Dear Dr Deadline,
How valid is it to use e-mail as a means of interviewing contacts? My news editor says I can’t quote from an e-mail as though I have spoken to the source. Her view is that I must have actually heard them say any quotes I use and that e-mail comments can only be used as background. But with so many people using e-mail as a means of communication, this approach seems to be a little bit behind the times.
I tend to agree with you. E-mail is a conversational medium, so I would see no great difficulty in using quote marks followed by “he said” when quoting from an e-mail. The alternative is to use “he said by e-mail” or “he wrote in an e-mail” Ã a perfectly valid but somewhat clunky construction.
But here Dr D feels a note of warning is required thanks to a rather bizarre case he recently read about in the US. Reporter Dan Verton, who works for a business magazine called Computerworld, quoted extensively from an e-mail contact called Abu Mujahid in a story which claimed that a recent internet computer virus was set up by a group linked to Al-Qaida.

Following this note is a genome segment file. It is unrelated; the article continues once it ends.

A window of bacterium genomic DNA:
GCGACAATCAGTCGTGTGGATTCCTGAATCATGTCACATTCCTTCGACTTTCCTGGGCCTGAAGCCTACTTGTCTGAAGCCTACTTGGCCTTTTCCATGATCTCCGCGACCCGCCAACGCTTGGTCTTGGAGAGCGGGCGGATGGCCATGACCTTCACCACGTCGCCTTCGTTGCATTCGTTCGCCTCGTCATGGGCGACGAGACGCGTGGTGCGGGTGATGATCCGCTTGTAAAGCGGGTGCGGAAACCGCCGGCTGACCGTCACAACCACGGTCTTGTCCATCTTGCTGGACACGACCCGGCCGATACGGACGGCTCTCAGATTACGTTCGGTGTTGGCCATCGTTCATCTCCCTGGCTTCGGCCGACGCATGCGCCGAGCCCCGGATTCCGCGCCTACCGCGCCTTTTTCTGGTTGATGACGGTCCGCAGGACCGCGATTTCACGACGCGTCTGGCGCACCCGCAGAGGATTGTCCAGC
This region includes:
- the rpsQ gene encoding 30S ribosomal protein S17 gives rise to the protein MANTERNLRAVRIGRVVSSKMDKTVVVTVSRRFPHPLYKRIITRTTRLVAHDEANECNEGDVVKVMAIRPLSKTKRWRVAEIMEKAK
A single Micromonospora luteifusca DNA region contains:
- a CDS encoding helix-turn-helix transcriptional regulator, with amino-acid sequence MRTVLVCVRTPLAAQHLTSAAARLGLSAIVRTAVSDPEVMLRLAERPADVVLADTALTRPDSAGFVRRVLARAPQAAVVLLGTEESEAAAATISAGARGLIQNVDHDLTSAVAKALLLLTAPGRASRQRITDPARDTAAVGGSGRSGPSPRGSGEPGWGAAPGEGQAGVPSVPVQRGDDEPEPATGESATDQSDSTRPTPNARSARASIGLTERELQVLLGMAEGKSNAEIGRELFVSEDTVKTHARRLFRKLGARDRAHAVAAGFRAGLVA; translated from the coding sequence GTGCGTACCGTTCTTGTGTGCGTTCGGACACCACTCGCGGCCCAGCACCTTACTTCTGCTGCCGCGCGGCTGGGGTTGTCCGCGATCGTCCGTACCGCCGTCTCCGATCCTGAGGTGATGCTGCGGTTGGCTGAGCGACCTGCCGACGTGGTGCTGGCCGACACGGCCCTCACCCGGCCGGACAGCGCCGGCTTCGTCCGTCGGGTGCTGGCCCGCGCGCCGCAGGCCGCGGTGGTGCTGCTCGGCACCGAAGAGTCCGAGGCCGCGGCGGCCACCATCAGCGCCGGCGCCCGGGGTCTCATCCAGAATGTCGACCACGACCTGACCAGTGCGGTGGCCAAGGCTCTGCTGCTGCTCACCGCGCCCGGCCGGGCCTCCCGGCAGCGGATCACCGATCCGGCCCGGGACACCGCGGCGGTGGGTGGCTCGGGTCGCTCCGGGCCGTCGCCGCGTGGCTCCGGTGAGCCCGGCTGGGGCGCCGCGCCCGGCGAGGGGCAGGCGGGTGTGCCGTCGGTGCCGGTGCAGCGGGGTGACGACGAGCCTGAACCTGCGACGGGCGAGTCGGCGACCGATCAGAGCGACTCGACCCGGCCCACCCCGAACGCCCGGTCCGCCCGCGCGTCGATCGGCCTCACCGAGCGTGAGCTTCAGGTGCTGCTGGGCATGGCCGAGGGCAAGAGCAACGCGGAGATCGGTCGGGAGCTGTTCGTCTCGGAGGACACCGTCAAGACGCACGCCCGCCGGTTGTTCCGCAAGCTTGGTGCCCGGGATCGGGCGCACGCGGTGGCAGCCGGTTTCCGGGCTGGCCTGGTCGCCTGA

Unfortunately for Verton, Mujahid was not what he appeared to be at face value. In fact Mujahid was another journalist, Brian McWilliams, who had set up Mujahid as an identity to help him investigate stories on Muslim-related issues. He had registered the domain name “harkatulmujahideen.org” which he was passing off as an organisation based in Pakistan. He hoped that the site’s message board would attract Islamic fundamentalists that would provide him with leads for other stories. His alter ego Abu Mujahid e-mailed that message board regularly.
Seeing the website, Verton e-mailed “Mujahid” and asked him a series of questions about the internet virus. McWilliams mischievously replied as “Mujahid” admitting the Al-Qaida link to the virus, and Verton published his answers at face value.
Now regardless of your views on whether one journalist should mislead another, the story does demonstrate how easy it can be to pass yourself off as someone else using e-mail.
And this is where your news editor’s approach could protect you. McWilliams would have found it much more difficult to pass himself off as a Pakistan-based muslim when in fact he lived in New Hampshire. If you make the effort to establish voice contact with your sources, you are much less likely to be open to such a hoax. n
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